If ever a stage show was an ensemble success, that show is Rip it Up. Every single backing dancer performed to the same superb standard as the principals and musicians, and were given ample time to shine both alongside and separate from the three leads, yet another testament to the team spirit of the entire production. Though the set itself was sparse, the performers and costumes made up for the minimal production values (totally understandable on a tour budget). However, despite how impressive the three leads’ solo numbers were, I would have loved to have seen the three of them sharing the stage more often. Natalie, Louis and Jay appeared together to bookend each segment, but then split up to perform numbers in which they individually featured (accompanied by partners or backing dancers), but rarely with one another. Because of the rarity of their onstage collaboration, one of the standout numbers for me was Jay and Louis engaging in what I can only refer to as a ‘James Dean-Off’ in which the two Strictly champs did their damned-est to out-Brando each other in rolled-up jeans and white Ts. In a similar vein, I think there should have been a story running through the show (just as Vincent and Flavia often have in their live shows); in doing so, they could build on the natural flirtation between Natalie, Jay and Louis, and incorporate their love triangle into a more structured through-line. It would have added a narrative cohesion to the excellent dance numbers, rendering them not only exciting but necessary in advancing the plot and our leads’ love lives.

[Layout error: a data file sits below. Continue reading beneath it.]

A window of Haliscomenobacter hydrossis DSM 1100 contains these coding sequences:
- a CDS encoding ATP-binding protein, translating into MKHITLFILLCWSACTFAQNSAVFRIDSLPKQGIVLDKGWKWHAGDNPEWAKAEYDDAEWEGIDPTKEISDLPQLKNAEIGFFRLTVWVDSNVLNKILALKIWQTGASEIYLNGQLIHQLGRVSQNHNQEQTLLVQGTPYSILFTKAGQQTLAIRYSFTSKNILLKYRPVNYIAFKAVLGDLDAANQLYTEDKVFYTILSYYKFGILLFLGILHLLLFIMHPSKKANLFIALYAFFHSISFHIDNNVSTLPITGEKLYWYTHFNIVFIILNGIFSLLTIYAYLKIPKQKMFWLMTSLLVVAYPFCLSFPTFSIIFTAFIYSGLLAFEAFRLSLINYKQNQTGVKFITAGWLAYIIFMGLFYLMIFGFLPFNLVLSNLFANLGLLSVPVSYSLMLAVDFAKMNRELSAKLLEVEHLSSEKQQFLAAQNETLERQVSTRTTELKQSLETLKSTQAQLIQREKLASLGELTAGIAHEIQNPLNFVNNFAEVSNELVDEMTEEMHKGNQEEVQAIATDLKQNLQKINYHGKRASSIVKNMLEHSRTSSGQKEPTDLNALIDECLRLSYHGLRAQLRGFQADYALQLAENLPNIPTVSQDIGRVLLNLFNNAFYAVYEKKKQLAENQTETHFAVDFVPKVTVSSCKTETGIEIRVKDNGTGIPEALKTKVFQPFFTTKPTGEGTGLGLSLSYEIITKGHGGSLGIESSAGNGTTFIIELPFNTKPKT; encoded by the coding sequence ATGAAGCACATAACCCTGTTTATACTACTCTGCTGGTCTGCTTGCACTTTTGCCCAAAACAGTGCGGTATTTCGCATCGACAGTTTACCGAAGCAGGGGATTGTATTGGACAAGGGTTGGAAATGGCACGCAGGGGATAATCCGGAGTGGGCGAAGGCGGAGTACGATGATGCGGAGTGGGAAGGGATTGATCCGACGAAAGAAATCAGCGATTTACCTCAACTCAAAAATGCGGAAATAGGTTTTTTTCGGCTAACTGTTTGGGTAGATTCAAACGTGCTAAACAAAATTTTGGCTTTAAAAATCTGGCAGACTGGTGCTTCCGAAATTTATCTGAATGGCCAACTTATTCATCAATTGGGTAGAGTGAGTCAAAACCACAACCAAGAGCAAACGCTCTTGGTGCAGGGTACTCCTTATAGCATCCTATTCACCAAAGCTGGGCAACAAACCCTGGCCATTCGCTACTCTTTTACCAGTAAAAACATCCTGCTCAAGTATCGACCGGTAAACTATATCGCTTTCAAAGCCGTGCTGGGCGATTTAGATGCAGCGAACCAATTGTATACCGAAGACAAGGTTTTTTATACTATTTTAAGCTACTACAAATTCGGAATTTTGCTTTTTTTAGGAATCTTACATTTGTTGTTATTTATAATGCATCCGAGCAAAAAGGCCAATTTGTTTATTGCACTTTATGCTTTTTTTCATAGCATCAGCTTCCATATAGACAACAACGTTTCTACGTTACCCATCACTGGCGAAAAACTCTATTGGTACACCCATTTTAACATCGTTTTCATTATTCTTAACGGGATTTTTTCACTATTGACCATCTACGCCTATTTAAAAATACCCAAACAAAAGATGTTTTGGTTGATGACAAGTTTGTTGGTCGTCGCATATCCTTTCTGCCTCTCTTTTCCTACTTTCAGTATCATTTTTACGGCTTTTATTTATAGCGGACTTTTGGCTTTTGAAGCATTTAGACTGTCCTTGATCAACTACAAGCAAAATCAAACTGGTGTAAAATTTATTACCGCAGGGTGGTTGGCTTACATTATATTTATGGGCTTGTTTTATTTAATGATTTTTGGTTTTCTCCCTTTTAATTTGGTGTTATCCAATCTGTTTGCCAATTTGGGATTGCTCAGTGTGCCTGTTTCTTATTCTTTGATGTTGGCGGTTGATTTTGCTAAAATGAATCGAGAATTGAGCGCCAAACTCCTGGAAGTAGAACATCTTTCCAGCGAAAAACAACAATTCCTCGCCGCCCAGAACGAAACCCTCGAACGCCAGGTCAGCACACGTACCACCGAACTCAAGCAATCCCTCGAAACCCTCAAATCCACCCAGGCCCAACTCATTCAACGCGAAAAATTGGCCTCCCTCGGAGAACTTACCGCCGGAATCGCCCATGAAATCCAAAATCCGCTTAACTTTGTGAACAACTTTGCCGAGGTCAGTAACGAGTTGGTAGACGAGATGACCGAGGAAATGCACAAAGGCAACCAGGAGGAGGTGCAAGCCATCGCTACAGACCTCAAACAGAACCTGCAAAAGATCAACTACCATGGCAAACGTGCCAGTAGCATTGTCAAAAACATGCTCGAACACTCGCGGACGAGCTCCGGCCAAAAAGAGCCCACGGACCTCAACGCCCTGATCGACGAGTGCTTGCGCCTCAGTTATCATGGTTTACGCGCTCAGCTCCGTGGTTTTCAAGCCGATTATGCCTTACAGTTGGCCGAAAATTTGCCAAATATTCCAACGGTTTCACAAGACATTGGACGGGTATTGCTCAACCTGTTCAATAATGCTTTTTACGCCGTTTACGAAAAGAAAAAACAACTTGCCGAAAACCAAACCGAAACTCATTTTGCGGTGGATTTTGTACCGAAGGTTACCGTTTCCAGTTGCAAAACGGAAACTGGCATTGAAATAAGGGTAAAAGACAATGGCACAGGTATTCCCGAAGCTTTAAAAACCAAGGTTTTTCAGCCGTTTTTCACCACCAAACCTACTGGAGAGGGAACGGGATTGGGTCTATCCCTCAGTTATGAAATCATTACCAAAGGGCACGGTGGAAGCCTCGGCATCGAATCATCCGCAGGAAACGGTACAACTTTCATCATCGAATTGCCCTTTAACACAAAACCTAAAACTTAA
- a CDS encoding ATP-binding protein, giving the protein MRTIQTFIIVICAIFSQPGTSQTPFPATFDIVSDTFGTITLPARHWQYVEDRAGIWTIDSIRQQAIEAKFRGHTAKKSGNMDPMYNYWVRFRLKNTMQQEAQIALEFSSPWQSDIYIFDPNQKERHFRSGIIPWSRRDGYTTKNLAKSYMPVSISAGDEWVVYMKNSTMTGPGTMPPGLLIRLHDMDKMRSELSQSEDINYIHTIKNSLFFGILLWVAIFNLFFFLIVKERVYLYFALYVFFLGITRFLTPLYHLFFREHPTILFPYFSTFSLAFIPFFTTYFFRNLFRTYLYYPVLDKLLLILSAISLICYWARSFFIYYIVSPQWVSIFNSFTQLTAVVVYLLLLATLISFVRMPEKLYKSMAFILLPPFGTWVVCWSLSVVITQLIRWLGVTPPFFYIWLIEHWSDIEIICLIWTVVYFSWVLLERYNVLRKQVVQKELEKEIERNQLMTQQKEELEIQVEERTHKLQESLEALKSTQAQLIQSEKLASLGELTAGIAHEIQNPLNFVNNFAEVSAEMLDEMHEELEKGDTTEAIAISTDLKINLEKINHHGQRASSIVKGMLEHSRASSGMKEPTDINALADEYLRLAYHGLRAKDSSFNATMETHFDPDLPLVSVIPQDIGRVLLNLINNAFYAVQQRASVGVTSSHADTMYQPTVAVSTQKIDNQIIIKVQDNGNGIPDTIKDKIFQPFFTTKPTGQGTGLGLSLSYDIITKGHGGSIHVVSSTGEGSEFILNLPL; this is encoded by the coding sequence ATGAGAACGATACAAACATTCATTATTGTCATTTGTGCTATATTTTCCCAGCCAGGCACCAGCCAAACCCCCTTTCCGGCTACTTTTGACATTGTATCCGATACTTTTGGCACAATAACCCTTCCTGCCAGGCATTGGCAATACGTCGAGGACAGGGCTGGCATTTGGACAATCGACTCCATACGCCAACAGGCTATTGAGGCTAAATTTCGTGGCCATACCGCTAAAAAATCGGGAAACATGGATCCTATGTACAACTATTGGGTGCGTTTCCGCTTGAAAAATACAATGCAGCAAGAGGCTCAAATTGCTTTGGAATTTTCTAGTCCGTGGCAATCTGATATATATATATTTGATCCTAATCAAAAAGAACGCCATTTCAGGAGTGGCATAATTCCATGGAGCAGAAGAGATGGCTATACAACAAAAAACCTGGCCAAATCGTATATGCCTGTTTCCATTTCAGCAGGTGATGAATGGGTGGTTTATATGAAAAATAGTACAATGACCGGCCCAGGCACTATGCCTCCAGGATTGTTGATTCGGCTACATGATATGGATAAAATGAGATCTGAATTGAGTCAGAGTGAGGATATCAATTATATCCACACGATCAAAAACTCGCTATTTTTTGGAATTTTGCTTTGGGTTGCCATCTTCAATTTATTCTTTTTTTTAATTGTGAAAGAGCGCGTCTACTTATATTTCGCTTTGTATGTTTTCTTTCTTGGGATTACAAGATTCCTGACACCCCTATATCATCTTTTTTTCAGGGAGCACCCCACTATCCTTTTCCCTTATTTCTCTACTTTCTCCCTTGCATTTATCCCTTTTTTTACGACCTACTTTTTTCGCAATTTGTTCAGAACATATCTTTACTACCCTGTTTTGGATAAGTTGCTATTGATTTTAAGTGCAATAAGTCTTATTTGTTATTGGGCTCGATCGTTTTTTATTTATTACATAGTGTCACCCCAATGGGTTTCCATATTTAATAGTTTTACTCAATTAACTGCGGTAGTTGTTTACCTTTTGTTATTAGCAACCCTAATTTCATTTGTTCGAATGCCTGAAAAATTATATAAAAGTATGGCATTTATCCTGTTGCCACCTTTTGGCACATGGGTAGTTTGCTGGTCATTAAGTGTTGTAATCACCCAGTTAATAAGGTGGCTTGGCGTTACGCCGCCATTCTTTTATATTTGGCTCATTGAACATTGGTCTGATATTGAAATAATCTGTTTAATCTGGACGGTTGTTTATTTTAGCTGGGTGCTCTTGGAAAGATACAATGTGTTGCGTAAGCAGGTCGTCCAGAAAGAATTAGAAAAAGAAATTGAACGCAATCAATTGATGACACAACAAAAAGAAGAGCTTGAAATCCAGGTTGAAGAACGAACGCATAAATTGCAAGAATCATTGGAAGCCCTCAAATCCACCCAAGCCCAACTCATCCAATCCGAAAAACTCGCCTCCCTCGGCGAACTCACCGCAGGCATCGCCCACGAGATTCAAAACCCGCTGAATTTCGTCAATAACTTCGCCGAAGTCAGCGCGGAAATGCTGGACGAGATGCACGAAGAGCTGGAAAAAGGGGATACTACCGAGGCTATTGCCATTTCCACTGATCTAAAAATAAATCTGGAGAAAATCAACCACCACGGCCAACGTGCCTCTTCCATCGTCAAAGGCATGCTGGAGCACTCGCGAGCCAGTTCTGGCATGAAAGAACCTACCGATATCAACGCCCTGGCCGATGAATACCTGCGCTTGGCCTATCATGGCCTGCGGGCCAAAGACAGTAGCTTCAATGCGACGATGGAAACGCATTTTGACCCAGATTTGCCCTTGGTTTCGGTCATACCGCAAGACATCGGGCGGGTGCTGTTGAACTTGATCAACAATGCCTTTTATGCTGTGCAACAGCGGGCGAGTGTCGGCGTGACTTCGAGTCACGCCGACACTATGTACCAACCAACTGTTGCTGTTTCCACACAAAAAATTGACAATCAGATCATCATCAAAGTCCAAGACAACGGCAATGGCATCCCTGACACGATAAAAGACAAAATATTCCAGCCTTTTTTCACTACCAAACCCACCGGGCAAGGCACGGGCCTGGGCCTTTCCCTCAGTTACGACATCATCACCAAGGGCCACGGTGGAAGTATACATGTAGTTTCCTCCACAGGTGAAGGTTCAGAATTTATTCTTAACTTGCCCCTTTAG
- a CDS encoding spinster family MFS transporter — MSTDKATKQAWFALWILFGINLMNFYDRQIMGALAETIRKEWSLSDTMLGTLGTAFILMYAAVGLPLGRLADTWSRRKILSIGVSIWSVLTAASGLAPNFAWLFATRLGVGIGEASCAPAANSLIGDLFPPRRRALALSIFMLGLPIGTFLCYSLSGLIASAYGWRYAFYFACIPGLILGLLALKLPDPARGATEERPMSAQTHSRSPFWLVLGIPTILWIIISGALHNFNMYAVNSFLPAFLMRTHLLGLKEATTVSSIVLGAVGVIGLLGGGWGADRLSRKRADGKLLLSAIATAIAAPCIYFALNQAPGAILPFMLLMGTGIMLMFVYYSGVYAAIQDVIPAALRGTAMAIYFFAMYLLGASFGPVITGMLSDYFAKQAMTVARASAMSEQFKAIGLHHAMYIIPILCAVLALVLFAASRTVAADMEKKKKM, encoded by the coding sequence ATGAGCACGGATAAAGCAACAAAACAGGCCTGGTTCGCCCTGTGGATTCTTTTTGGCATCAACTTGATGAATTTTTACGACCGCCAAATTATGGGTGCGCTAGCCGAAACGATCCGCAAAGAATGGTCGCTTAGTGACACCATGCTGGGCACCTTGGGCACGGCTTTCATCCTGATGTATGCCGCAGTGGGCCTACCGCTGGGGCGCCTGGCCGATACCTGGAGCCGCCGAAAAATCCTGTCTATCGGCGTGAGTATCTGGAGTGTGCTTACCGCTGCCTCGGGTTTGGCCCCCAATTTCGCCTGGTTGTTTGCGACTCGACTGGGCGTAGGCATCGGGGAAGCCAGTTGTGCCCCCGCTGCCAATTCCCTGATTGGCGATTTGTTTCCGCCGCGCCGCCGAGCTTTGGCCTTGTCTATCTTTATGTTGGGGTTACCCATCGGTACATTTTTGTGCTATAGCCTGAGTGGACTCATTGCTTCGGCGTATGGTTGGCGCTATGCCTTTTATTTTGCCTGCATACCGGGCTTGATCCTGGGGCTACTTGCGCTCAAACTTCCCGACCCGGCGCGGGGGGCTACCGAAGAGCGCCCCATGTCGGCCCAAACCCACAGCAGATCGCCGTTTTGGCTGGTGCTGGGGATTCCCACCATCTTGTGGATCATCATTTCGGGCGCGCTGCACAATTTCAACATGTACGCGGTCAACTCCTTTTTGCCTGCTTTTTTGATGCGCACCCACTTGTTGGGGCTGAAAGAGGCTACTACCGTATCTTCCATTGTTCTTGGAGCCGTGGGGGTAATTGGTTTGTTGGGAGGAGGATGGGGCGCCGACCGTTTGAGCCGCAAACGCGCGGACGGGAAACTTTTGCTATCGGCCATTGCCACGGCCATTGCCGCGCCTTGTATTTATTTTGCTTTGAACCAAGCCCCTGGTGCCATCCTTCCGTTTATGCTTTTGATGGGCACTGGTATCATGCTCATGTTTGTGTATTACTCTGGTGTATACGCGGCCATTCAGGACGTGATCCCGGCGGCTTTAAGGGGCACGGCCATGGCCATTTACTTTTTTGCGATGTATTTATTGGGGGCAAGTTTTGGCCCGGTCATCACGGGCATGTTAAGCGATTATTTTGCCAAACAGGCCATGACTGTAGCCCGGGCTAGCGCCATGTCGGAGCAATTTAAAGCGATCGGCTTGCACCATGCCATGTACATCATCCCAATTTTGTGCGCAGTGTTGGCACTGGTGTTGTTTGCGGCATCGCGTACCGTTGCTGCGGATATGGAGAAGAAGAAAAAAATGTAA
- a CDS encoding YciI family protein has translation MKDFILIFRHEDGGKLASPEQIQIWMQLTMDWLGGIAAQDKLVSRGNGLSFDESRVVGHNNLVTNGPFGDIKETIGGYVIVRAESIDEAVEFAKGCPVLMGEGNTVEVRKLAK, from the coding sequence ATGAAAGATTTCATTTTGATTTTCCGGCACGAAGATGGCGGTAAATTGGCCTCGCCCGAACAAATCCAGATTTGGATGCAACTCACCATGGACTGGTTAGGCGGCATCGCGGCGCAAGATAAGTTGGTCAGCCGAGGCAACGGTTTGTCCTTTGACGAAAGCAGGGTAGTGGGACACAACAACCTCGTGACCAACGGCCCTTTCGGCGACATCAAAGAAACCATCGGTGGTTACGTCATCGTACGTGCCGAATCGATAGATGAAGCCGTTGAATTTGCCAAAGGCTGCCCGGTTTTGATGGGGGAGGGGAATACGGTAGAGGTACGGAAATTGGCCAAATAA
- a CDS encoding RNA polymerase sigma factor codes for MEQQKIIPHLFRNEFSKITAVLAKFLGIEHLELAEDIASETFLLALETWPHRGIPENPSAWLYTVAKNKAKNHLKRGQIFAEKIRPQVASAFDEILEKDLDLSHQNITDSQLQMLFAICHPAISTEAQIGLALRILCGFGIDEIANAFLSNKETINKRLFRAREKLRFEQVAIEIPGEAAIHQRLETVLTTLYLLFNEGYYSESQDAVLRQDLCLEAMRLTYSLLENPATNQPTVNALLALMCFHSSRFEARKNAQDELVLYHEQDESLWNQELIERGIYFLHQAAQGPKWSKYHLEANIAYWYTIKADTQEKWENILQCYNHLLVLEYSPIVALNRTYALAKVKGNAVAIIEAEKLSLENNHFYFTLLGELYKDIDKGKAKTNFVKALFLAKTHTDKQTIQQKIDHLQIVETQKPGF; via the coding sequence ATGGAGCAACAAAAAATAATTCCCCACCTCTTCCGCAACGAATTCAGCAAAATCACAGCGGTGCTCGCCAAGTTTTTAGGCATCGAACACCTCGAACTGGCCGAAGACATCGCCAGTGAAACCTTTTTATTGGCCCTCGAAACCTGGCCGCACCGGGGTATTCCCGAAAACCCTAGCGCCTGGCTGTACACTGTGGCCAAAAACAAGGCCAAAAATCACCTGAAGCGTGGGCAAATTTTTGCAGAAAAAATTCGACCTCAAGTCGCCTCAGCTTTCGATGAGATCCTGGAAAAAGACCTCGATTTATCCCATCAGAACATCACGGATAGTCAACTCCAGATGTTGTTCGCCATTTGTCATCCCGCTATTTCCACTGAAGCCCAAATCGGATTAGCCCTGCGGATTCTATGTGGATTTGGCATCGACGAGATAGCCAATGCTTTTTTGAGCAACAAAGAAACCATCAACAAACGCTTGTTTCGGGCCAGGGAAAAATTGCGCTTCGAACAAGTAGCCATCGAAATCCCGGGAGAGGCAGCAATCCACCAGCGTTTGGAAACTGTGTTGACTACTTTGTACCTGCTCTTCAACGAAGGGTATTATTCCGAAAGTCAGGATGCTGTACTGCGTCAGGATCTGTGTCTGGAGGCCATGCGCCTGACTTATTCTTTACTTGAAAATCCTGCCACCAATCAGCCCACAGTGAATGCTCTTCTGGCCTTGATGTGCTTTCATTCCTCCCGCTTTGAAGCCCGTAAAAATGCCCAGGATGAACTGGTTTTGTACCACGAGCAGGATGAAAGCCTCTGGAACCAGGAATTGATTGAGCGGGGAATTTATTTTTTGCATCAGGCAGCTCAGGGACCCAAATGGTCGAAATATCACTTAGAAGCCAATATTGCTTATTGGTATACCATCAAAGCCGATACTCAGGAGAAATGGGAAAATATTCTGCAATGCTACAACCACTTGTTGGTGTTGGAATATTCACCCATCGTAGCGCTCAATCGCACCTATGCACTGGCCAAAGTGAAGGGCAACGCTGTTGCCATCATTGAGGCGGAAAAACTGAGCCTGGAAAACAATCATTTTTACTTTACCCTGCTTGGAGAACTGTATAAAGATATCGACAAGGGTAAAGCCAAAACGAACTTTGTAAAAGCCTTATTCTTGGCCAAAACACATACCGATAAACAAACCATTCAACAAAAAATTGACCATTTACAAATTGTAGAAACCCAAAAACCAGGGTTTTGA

Overall, Rip it Up is a truly wonderful theatrical experience that I urge anyone with even the vaguest interest in dance, music, theatre, The Wanted or gymnastics to go to if humanly possible. It’s great to see familiar faces again, as well as discovering new ones, and I can’t wait to see where Natalie, Jay, Louis and company go from here – I only hope that they keeeep dancing
An interesting but flawed idea, two strangers survive a plane crash in the mountains, get to know each other as they try to walk out of the frozen wilderness, and begin to fall in love.
Idris Elba shows his star quality by holding his own against Kate Winslett. They have chemistry, and full marks for casting an interracial couple, but it doesn’t quite work.
Films like this drive me mad, because they’re so close to being brilliant, but fall short. The scenery, mostly snowy mountains, is amazing, the music is good, as is the direction, with some innovative touches. The script, however, lets everyone down.
Elba is an emotionally constipated neurosurgeon, Winslett a maverick photojournalist, both are strong-willed yet it’s she who drives them on while he wants to play it safe. So far, so good.